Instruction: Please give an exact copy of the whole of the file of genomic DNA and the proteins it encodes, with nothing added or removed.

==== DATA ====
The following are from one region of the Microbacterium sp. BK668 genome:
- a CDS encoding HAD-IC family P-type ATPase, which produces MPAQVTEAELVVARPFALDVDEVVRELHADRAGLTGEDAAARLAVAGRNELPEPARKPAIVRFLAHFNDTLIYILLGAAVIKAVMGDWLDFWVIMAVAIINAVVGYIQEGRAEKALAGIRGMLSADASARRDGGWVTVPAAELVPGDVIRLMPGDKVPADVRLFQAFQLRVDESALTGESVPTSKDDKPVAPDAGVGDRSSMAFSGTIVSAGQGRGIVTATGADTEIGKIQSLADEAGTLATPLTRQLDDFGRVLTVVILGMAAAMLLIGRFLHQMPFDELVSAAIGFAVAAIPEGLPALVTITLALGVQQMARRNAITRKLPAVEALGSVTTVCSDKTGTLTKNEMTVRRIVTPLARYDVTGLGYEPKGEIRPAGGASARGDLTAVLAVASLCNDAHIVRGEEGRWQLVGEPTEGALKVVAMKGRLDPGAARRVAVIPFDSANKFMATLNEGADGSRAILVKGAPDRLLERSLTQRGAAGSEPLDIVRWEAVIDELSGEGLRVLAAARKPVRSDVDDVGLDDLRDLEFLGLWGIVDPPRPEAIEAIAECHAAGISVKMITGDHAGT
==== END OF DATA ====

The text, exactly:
The following are from one region of the Microbacterium sp. BK668 genome:
- a CDS encoding HAD-IC family P-type ATPase, which produces MPAQVTEAELVVARPFALDVDEVVRELHADRAGLTGEDAAARLAVAGRNELPEPARKPAIVRFLAHFNDTLIYILLGAAVIKAVMGDWLDFWVIMAVAIINAVVGYIQEGRAEKALAGIRGMLSADASARRDGGWVTVPAAELVPGDVIRLMPGDKVPADVRLFQAFQLRVDESALTGESVPTSKDDKPVAPDAGVGDRSSMAFSGTIVSAGQGRGIVTATGADTEIGKIQSLADEAGTLATPLTRQLDDFGRVLTVVILGMAAAMLLIGRFLHQMPFDELVSAAIGFAVAAIPEGLPALVTITLALGVQQMARRNAITRKLPAVEALGSVTTVCSDKTGTLTKNEMTVRRIVTPLARYDVTGLGYEPKGEIRPAGGASARGDLTAVLAVASLCNDAHIVRGEEGRWQLVGEPTEGALKVVAMKGRLDPGAARRVAVIPFDSANKFMATLNEGADGSRAILVKGAPDRLLERSLTQRGAAGSEPLDIVRWEAVIDELSGEGLRVLAAARKPVRSDVDDVGLDDLRDLEFLGLWGIVDPPRPEAIEAIAECHAAGISVKMITGDHAGT